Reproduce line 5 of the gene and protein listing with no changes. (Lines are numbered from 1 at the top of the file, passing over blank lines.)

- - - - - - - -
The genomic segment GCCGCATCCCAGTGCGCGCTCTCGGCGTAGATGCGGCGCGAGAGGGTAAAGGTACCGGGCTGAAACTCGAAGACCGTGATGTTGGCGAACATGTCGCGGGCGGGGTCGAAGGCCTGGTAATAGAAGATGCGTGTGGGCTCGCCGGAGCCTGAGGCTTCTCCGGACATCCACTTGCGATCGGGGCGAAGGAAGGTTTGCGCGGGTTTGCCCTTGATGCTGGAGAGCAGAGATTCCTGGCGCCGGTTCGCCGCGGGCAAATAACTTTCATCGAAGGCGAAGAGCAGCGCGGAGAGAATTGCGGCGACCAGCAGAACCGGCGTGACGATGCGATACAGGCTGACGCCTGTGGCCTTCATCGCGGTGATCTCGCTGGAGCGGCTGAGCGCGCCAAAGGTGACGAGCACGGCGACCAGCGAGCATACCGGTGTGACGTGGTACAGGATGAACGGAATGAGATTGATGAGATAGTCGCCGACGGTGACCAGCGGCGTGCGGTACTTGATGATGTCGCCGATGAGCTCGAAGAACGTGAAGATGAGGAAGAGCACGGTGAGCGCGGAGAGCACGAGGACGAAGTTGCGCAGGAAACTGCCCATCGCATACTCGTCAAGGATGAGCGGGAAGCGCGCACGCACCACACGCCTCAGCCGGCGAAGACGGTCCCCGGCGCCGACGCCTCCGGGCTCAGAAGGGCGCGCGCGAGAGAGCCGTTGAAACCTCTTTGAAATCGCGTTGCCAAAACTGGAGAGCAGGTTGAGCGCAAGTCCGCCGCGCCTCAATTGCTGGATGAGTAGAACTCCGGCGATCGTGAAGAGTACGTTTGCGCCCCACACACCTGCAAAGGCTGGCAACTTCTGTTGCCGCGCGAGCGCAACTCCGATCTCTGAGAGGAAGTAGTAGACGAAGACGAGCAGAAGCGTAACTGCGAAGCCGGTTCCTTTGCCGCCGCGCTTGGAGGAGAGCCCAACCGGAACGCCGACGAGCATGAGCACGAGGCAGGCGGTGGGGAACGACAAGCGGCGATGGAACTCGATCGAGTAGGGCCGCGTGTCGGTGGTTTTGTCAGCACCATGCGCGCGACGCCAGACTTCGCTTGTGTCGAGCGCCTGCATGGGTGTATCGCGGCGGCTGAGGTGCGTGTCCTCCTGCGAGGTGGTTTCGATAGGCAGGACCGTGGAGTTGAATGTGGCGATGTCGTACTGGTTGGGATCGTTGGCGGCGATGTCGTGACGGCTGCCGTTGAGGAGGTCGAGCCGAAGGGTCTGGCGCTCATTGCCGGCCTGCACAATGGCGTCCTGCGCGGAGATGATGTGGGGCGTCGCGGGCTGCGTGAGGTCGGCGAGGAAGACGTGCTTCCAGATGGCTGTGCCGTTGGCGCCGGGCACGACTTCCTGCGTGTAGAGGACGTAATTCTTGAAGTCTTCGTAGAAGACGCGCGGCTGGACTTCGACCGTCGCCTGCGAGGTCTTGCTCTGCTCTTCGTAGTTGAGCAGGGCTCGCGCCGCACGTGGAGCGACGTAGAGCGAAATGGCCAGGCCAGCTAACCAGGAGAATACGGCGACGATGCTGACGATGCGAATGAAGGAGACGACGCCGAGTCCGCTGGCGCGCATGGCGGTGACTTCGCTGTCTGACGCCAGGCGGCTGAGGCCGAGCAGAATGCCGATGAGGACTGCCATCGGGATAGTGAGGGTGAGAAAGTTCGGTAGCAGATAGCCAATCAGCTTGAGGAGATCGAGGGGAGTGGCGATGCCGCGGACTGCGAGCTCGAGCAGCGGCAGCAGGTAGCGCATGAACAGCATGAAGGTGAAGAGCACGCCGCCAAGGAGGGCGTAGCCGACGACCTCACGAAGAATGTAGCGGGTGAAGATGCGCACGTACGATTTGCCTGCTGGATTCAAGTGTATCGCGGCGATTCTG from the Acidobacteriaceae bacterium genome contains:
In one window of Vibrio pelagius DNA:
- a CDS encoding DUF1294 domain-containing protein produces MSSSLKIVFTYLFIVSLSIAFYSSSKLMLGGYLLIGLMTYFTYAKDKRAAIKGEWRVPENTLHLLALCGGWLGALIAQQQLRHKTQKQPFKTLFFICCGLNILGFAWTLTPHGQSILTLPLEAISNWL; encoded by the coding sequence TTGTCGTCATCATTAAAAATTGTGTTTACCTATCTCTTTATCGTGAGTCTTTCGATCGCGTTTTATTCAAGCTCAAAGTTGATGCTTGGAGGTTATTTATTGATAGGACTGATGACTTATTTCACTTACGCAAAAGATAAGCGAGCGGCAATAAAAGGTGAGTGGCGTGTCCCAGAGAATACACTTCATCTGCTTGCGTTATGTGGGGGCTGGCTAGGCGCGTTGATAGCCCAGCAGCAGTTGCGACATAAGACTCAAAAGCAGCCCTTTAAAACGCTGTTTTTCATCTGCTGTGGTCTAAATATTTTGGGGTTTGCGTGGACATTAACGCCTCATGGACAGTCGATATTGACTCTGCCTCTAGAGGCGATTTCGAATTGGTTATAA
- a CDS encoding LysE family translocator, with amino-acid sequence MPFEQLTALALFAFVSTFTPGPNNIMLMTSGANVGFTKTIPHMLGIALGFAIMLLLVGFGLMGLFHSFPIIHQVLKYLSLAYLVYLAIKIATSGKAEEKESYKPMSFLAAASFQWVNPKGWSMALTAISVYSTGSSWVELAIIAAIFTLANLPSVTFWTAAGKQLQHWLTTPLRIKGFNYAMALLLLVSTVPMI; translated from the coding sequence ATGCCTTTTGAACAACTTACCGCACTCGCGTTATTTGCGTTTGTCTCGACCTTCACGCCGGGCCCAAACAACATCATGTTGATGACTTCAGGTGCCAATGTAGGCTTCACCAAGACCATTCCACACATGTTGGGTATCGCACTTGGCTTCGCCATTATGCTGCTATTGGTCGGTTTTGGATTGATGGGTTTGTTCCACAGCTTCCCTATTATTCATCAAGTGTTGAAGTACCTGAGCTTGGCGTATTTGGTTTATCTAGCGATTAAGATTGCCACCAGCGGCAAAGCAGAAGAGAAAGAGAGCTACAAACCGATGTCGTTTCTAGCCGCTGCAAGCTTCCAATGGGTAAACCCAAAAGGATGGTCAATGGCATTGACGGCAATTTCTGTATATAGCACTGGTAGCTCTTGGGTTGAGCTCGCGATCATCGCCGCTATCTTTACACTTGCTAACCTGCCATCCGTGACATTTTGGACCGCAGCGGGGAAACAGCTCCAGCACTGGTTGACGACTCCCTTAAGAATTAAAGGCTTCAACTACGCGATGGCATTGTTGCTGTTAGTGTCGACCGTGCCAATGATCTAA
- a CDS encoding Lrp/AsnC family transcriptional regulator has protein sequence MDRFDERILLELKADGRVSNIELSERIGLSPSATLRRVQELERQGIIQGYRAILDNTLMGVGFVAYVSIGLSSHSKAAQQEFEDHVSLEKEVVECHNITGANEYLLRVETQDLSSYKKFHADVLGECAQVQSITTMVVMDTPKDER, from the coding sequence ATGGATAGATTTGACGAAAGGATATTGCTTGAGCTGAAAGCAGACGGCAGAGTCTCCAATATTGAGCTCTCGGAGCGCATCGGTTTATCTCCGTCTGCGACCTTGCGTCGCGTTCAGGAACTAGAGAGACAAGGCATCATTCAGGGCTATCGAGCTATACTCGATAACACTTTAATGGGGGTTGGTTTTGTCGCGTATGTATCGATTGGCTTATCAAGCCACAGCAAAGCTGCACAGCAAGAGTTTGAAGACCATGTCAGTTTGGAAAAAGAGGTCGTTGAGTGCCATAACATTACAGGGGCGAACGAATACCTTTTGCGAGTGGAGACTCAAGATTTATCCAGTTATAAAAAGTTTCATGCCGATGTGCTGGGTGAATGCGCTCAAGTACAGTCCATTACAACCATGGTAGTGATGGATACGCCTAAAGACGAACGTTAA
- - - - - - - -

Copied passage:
- a CDS encoding Lrp/AsnC family transcriptional regulator has protein sequence MDRFDERILLELKADGRVSNIELSERIGLSPSATLRRVQELERQGIIQGYRAILDNTLMGVGFVAYVSIGLSSHSKAAQQEFEDHVSLEKEVVECHNITGANEYLLRVETQDLSSYKKFHADVLGECAQVQSITTMVVMDTPKDER, from the coding sequence ATGGATAGATTTGACGAAAGGATATTGCTTGAGCTGAAAGCAGACGGCAGAGTCTCCAATATTGAGCTCTCGGAGCGCATCGGTTTATCTCCGTCTGCGACCTTGCGTCGCGTTCAGGAACTAGAGAGACAAGGCATCATTCAGGGCTATCGAGCTATACTCGATAACACTTTAATGGGGGTTGGTTTTGTCGCGTATGTATCGATTGGCTTATCAAGCCACAGCAAAGCTGCACAGCAAGAGTTTGAAGACCATGTCAGTTTGGAAAAAGAGGTCGTTGAGTGCCATAACATTACAGGGGCGAACGAATACCTTTTGCGAGTGGAGACTCAAGATTTATCCAGTTATAAAAAGTTTCATGCCGATGTGCTGGGTGAATGCGCTCAAGTACAGTCCATTACAACCATGGTAGTGATGGATACGCCTAAAGACGAACGTTAA